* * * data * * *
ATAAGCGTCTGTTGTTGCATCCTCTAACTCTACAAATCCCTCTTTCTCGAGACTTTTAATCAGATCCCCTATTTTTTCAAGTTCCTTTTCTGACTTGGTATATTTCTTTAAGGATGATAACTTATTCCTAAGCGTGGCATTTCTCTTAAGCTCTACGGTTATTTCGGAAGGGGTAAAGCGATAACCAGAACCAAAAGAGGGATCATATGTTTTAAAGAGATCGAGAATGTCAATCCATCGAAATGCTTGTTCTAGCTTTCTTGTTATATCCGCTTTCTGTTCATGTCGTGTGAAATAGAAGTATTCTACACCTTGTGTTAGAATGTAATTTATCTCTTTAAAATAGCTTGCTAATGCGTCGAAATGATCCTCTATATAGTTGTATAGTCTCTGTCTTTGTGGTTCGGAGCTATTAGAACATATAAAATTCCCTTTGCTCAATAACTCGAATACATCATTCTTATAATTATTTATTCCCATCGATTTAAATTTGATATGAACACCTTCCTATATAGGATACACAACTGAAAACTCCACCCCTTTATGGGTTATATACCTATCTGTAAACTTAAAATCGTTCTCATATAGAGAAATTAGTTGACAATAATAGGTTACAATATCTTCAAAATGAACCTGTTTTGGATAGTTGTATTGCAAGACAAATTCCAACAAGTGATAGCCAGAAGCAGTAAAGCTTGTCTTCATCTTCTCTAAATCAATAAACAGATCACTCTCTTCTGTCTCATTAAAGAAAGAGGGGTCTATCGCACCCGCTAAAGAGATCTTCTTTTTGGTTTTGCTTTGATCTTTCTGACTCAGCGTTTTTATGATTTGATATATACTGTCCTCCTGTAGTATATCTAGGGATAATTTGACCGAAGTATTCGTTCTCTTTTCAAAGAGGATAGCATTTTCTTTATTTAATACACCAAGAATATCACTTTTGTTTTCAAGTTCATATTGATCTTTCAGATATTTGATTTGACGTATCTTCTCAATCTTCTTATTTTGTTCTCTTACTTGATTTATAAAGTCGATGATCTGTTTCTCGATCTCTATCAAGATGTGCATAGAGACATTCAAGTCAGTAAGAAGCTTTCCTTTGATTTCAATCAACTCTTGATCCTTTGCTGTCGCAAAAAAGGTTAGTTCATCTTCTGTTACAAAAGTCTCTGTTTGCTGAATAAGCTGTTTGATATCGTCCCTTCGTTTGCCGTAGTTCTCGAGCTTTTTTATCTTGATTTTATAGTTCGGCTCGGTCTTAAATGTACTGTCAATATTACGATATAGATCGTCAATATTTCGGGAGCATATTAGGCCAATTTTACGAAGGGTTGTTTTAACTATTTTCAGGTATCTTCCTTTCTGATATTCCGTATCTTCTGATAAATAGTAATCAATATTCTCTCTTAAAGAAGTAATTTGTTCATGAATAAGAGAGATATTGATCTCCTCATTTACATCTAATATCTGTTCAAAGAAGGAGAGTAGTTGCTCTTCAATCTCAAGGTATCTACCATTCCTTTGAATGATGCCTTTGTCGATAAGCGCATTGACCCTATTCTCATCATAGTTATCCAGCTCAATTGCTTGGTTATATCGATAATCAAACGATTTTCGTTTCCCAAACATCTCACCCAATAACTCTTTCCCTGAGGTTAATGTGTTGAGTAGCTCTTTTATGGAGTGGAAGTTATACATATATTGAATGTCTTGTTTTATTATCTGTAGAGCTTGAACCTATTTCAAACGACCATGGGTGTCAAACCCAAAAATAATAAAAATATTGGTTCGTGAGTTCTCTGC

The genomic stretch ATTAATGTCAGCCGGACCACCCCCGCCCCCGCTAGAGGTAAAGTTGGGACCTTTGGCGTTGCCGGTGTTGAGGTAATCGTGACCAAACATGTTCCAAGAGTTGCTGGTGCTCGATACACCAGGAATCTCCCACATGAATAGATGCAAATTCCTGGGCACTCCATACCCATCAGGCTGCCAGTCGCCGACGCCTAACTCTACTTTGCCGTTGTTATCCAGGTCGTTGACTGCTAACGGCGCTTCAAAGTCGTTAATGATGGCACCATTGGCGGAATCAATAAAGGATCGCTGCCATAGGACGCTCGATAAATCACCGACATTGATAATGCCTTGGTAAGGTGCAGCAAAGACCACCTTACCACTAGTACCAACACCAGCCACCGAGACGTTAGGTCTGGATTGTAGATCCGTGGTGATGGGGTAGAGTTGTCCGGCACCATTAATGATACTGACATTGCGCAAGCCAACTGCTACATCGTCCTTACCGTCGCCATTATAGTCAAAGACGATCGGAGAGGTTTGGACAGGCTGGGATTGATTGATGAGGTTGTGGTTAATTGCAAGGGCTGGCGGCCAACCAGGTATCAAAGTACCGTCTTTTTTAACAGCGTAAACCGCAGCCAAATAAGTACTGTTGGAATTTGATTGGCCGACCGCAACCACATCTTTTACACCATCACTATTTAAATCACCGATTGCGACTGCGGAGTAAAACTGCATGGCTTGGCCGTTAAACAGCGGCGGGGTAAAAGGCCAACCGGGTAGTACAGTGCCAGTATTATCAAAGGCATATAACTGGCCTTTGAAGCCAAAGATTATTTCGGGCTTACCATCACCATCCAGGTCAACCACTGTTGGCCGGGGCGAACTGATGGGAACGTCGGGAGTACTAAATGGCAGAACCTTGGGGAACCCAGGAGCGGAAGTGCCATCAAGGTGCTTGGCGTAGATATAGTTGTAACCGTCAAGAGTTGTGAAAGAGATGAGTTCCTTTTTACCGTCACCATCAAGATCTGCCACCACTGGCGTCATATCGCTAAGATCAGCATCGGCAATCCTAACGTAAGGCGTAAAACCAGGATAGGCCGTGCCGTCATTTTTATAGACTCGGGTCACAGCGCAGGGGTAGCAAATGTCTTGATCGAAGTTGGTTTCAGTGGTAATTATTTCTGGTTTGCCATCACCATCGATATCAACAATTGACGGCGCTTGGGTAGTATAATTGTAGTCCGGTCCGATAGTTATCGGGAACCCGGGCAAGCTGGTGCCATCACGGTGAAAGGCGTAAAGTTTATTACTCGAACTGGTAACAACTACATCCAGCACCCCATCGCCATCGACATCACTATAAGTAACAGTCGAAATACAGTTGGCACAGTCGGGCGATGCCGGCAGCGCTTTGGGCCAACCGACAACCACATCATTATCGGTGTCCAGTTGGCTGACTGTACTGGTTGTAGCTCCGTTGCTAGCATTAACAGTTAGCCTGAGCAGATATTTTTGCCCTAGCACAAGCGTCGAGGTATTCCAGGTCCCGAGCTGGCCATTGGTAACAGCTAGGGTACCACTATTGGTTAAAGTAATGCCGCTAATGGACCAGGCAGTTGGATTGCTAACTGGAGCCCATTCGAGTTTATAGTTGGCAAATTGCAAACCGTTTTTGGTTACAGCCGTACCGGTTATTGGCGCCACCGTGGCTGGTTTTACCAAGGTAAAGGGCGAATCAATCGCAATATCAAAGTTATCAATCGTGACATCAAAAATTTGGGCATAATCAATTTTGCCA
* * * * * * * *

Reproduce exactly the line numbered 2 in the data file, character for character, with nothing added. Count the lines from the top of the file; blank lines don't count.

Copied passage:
The genomic stretch ATTAATGTCAGCCGGACCACCCCCGCCCCCGCTAGAGGTAAAGTTGGGACCTTTGGCGTTGCCGGTGTTGAGGTAATCGTGACCAAACATGTTCCAAGAGTTGCTGGTGCTCGATACACCAGGAATCTCCCACATGAATAGATGCAAATTCCTGGGCACTCCATACCCATCAGGCTGCCAGTCGCCGACGCCTAACTCTACTTTGCCGTTGTTATCCAGGTCGTTGACTGCTAACGGCGCTTCAAAGTCGTTAATGATGGCACCATTGGCGGAATCAATAAAGGATCGCTGCCATAGGACGCTCGATAAATCACCGACATTGATAATGCCTTGGTAAGGTGCAGCAAAGACCACCTTACCACTAGTACCAACACCAGCCACCGAGACGTTAGGTCTGGATTGTAGATCCGTGGTGATGGGGTAGAGTTGTCCGGCACCATTAATGATACTGACATTGCGCAAGCCAACTGCTACATCGTCCTTACCGTCGCCATTATAGTCAAAGACGATCGGAGAGGTTTGGACAGGCTGGGATTGATTGATGAGGTTGTGGTTAATTGCAAGGGCTGGCGGCCAACCAGGTATCAAAGTACCGTCTTTTTTAACAGCGTAAACCGCAGCCAAATAAGTACTGTTGGAATTTGATTGGCCGACCGCAACCACATCTTTTACACCATCACTATTTAAATCACCGATTGCGACTGCGGAGTAAAACTGCATGGCTTGGCCGTTAAACAGCGGCGGGGTAAAAGGCCAACCGGGTAGTACAGTGCCAGTATTATCAAAGGCATATAACTGGCCTTTGAAGCCAAAGATTATTTCGGGCTTACCATCACCATCCAGGTCAACCACTGTTGGCCGGGGCGAACTGATGGGAACGTCGGGAGTACTAAATGGCAGAACCTTGGGGAACCCAGGAGCGGAAGTGCCATCAAGGTGCTTGGCGTAGATATAGTTGTAACCGTCAAGAGTTGTGAAAGAGATGAGTTCCTTTTTACCGTCACCATCAAGATCTGCCACCACTGGCGTCATATCGCTAAGATCAGCATCGGCAATCCTAACGTAAGGCGTAAAACCAGGATAGGCCGTGCCGTCATTTTTATAGACTCGGGTCACAGCGCAGGGGTAGCAAATGTCTTGATCGAAGTTGGTTTCAGTGGTAATTATTTCTGGTTTGCCATCACCATCGATATCAACAATTGACGGCGCTTGGGTAGTATAATTGTAGTCCGGTCCGATAGTTATCGGGAACCCGGGCAAGCTGGTGCCATCACGGTGAAAGGCGTAAAGTTTATTACTCGAACTGGTAACAACTACATCCAGCACCCCATCGCCATCGACATCACTATAAGTAACAGTCGAAATACAGTTGGCACAGTCGGGCGATGCCGGCAGCGCTTTGGGCCAACCGACAACCACATCATTATCGGTGTCCAGTTGGCTGACTGTACTGGTTGTAGCTCCGTTGCTAGCATTAACAGTTAGCCTGAGCAGATATTTTTGCCCTAGCACAAGCGTCGAGGTATTCCAGGTCCCGAGCTGGCCATTGGTAACAGCTAGGGTACCACTATTGGTTAAAGTAATGCCGCTAATGGACCAGGCAGTTGGATTGCTAACTGGAGCCCATTCGAGTTTATAGTTGGCAAATTGCAAACCGTTTTTGGTTACAGCCGTACCGGTTATTGGCGCCACCGTGGCTGGTTTTACCAAGGTAAAGGGCGAATCAATCGCAATATCAAAGTTATCAATCGTGACATCAAAAATTTGGGCATAATCAATTTTGCCA